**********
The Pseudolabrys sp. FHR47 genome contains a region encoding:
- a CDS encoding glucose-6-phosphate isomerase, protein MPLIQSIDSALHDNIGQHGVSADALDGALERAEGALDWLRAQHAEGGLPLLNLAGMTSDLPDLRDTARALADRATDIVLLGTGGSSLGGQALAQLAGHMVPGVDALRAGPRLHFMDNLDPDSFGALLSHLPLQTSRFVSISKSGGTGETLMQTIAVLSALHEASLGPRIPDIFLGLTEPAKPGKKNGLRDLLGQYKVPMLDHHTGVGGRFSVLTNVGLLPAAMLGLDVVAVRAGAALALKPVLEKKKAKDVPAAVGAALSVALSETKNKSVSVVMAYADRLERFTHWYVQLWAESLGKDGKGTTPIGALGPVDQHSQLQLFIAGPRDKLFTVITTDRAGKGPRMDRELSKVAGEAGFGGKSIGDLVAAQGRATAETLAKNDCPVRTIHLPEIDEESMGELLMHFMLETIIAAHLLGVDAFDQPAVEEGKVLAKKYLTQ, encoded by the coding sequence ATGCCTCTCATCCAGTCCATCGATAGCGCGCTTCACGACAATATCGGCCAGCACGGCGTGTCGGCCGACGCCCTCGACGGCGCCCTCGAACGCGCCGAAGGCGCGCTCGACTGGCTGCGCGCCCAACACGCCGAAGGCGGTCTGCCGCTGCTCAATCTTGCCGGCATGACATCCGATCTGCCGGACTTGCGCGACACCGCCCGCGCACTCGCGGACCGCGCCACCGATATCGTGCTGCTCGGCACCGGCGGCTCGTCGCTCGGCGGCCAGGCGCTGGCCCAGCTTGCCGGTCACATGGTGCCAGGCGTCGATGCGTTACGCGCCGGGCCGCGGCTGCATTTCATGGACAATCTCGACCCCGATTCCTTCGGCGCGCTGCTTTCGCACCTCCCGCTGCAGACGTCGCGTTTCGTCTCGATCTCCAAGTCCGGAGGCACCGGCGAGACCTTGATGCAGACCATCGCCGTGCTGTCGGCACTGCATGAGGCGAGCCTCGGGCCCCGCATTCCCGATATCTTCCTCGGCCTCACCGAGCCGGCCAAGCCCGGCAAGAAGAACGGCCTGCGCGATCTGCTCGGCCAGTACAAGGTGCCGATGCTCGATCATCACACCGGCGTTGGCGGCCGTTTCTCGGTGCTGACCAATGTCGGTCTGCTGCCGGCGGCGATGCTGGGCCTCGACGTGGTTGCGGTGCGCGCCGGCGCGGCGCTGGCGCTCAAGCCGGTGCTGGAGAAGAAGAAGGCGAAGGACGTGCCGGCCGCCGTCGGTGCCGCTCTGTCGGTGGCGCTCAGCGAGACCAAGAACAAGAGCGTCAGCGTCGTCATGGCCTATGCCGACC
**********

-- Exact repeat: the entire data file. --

The Pseudolabrys sp. FHR47 genome contains a region encoding:
- a CDS encoding glucose-6-phosphate isomerase, protein MPLIQSIDSALHDNIGQHGVSADALDGALERAEGALDWLRAQHAEGGLPLLNLAGMTSDLPDLRDTARALADRATDIVLLGTGGSSLGGQALAQLAGHMVPGVDALRAGPRLHFMDNLDPDSFGALLSHLPLQTSRFVSISKSGGTGETLMQTIAVLSALHEASLGPRIPDIFLGLTEPAKPGKKNGLRDLLGQYKVPMLDHHTGVGGRFSVLTNVGLLPAAMLGLDVVAVRAGAALALKPVLEKKKAKDVPAAVGAALSVALSETKNKSVSVVMAYADRLERFTHWYVQLWAESLGKDGKGTTPIGALGPVDQHSQLQLFIAGPRDKLFTVITTDRAGKGPRMDRELSKVAGEAGFGGKSIGDLVAAQGRATAETLAKNDCPVRTIHLPEIDEESMGELLMHFMLETIIAAHLLGVDAFDQPAVEEGKVLAKKYLTQ, encoded by the coding sequence ATGCCTCTCATCCAGTCCATCGATAGCGCGCTTCACGACAATATCGGCCAGCACGGCGTGTCGGCCGACGCCCTCGACGGCGCCCTCGAACGCGCCGAAGGCGCGCTCGACTGGCTGCGCGCCCAACACGCCGAAGGCGGTCTGCCGCTGCTCAATCTTGCCGGCATGACATCCGATCTGCCGGACTTGCGCGACACCGCCCGCGCACTCGCGGACCGCGCCACCGATATCGTGCTGCTCGGCACCGGCGGCTCGTCGCTCGGCGGCCAGGCGCTGGCCCAGCTTGCCGGTCACATGGTGCCAGGCGTCGATGCGTTACGCGCCGGGCCGCGGCTGCATTTCATGGACAATCTCGACCCCGATTCCTTCGGCGCGCTGCTTTCGCACCTCCCGCTGCAGACGTCGCGTTTCGTCTCGATCTCCAAGTCCGGAGGCACCGGCGAGACCTTGATGCAGACCATCGCCGTGCTGTCGGCACTGCATGAGGCGAGCCTCGGGCCCCGCATTCCCGATATCTTCCTCGGCCTCACCGAGCCGGCCAAGCCCGGCAAGAAGAACGGCCTGCGCGATCTGCTCGGCCAGTACAAGGTGCCGATGCTCGATCATCACACCGGCGTTGGCGGCCGTTTCTCGGTGCTGACCAATGTCGGTCTGCTGCCGGCGGCGATGCTGGGCCTCGACGTGGTTGCGGTGCGCGCCGGCGCGGCGCTGGCGCTCAAGCCGGTGCTGGAGAAGAAGAAGGCGAAGGACGTGCCGGCCGCCGTCGGTGCCGCTCTGTCGGTGGCGCTCAGCGAGACCAAGAACAAGAGCGTCAGCGTCGTCATGGCCTATGCCGACC